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Barnett-Anzani Special
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Ken Philp explains how a classic bike he built back in 1973, from a British Anzani two-stroke engine and a Francis-Barnett frame, is still going strong...

Many moons ago, a friend of mine asked if I could help his son get a bike, and I agreed. That led to an unusual bike being built (although the son, Andrew, didn't end up with it!).

I knew that Gaggs of Nottingham had a brand new British Anzani 242cc two-stroke twin - the one with the rotary valve - in their cellar. It had come from the Raleigh works, who had got one with a view to building their own bike, but it came to nothing. I already had some experience with an engine like this, as I had converted a Cotton Cotanza (yes, that really WAS its model name!) road bike into a reasonable - and cheap - trials bike in the early 1960s. Cheap? Well, the complete and running bike cost me £12.

Note ACU approved wooly hat and stern expression... Ken's British Anzani engined Cotton trials bike in action on Bovington Heath, Dorset, 1963
Francis Barnett stuff on

Having paid Gaggs £7.50 for the engine, which still had corks in the plugholes, I looked around for a frame to put it in. E Kingston, another local bike dealer, had a Francis-Barnett Fulmar for sale, complete, but 'only for breaking' for £15 so I got that as well. I gave the AMC 150cc engine away - never did like those small AMC engines!

By then Andrew had sourced an Ambassador with a 2T Villiers in it, a complete, running bike, so we tidied that up for him, leaving me with the Anzani engine and Fulmar frame. In my spare time I married the two together, making some special engine mounts and an aluminium tank using pop rivets and then coating the inside with fibreglass resin. The seat was made from an old orange plastic bucket! The silencer was from a Bantam, the kickstart from a Villiers unit, and the gear lever from a Royal Enfield. Then, while I was fetching some new car disc pads on my Triumph TRW one day, I came across a rag-and-bone man with the old horse and cart. What should he have on it but a complete Avon dolphin fairing! That cost me a whole 2/6d, or half a crown, or in new money, 12.5p!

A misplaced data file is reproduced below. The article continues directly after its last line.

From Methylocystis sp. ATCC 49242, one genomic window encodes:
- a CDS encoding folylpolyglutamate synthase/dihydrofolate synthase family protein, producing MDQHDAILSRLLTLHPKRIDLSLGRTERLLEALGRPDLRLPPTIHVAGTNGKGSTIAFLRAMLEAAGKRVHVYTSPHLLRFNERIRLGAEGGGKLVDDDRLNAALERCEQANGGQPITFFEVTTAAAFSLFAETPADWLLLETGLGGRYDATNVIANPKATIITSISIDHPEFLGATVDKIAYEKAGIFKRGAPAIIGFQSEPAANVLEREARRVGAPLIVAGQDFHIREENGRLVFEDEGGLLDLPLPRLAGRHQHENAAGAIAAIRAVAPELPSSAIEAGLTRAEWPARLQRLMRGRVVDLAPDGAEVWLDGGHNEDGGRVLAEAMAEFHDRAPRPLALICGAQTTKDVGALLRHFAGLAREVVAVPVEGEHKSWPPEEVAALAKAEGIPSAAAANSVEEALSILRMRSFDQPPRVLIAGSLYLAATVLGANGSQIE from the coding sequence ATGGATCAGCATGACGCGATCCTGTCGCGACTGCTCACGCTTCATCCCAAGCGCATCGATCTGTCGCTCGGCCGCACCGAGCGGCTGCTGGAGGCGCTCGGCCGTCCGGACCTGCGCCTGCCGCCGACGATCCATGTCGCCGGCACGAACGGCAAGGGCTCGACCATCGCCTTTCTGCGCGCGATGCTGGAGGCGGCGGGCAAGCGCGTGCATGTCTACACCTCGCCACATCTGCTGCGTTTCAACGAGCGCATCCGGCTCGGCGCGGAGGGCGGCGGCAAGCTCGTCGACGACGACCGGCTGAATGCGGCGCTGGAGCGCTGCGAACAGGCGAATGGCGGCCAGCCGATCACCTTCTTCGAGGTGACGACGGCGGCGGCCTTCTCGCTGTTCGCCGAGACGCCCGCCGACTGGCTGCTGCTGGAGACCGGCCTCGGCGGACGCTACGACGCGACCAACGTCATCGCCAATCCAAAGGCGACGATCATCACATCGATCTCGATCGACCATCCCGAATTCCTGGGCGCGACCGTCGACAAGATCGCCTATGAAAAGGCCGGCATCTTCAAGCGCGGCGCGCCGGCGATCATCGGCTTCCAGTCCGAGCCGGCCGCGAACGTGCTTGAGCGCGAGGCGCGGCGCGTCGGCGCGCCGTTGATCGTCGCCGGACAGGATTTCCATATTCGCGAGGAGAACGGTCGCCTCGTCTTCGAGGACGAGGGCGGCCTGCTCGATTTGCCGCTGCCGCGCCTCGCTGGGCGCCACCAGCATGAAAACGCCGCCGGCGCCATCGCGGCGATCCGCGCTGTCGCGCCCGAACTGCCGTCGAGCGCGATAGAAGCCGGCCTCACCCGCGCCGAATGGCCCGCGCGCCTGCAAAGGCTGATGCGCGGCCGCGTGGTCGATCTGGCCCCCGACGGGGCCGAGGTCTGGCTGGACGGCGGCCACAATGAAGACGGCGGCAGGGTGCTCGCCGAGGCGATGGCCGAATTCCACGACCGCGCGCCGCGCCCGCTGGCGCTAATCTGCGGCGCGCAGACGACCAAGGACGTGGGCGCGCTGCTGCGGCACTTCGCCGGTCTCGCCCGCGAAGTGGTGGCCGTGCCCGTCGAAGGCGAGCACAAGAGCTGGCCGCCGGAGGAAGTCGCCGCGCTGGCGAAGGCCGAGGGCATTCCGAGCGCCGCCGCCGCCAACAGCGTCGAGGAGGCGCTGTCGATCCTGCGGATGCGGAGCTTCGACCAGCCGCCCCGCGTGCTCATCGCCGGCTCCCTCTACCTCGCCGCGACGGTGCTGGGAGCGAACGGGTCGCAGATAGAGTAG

Life was still sepia in seventy three... The first creation of the Barnett-Anzani, 1973

So that was also fitted. I got a myriad of stick-on labels from all sorts of places, and then got it taxed. It had no lights at all. Oh and the ignition cover, which was missing, was made out of an old saucepan! On the day I got it MOT'd (at Bunneys a cycle shop next door to E Kingston), I went straight to the tax office, which was then just about 200 yards up the road. I got the tax disc, only to find that a Traffic Warden had put a ticket on it for not being taxed! I wrote to the appropriate office, with an explanation as to why I'd not taken it home, before taxing it, and had the ticket quashed. My excuse was that it was nearer to the tax office than taking it home - ie; I used the shortest possible route!

But it didn't end there. The bike was left in the garage for about eight years, going on an occasional ride out just for fun. On a good day it would reach about 65mph downhill, so it really wasn't very fast. When my older son got to the age of 17, he wanted something a bit quicker than his Garelli Tiger Cross which we had rebuilt for him. It was a superior Dutch market bike, with a much better duplex frame.

Oh, how I wanted one of these in 1976. RM The rebuilt Garelli Tiger Cross, 1979

He said he wanted to get some lights fitted to the Barnett-Anzani, so that he could use that! I was surprised, expecting him to want something more modern, but he has always liked the older bikes (although he has a lively Ducati Paso now as well as a Bimota DB4ie). He also has an Aermacchi 250 in pieces, which he bought partly because he wanted an Italian small bike and partly because the Aermacchi's registration number was only 19 different from the Barnett-Anzani! They were first sold new from Kings in Manchester on the same day…

Anyhow, this led to another rebuild. This time the Barnett-Anzani was fitted with a Kawasaki tank, Yamaha FS1E headlamp, Honda rear lamp, and modified Suzuki folding kickstart. All in all there were 10 different makes in the whole bike! It was also fitted with indicators.

And how did it go for him? Well, for three years he rode it most days from Nottingham to Loughborough University, and it never let him down once. It had little need for maintenance, and just kept going. A real introduction to the wonders of British classic bikes!

They don't make 'em like that anymore. But then they never did. The later 1980 rebuild, complete with lights and tidier seat.

And, even more amazingly, it's still in existence. I sold it to a guy in South Wales, and have met him a few times at autojumbles. The last time we spoke, he still had it and used it. Looking at the DVLA website I see that it's taxed until next February!


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